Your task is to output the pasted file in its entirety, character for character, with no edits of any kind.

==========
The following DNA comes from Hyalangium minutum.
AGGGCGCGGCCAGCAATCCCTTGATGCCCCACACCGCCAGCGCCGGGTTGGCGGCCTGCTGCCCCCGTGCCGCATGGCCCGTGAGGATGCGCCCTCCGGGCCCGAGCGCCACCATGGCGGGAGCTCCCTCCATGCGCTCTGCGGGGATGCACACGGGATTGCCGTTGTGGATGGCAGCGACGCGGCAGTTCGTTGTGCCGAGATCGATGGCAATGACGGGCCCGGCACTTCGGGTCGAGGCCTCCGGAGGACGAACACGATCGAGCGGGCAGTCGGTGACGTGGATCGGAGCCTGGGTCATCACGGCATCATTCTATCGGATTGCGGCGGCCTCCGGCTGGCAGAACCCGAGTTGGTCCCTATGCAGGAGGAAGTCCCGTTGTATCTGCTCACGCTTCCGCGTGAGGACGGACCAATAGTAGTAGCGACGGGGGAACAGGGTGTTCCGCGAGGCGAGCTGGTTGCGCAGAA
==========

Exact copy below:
The following DNA comes from Hyalangium minutum.
AGGGCGCGGCCAGCAATCCCTTGATGCCCCACACCGCCAGCGCCGGGTTGGCGGCCTGCTGCCCCCGTGCCGCATGGCCCGTGAGGATGCGCCCTCCGGGCCCGAGCGCCACCATGGCGGGAGCTCCCTCCATGCGCTCTGCGGGGATGCACACGGGATTGCCGTTGTGGATGGCAGCGACGCGGCAGTTCGTTGTGCCGAGATCGATGGCAATGACGGGCCCGGCACTTCGGGTCGAGGCCTCCGGAGGACGAACACGATCGAGCGGGCAGTCGGTGACGTGGATCGGAGCCTGGGTCATCACGGCATCATTCTATCGGATTGCGGCGGCCTCCGGCTGGCAGAACCCGAGTTGGTCCCTATGCAGGAGGAAGTCCCGTTGTATCTGCTCACGCTTCCGCGTGAGGACGGACCAATAGTAGTAGCGACGGGGGAACAGGGTGTTCCGCGAGGCGAGCTGGTTGCGCAGAA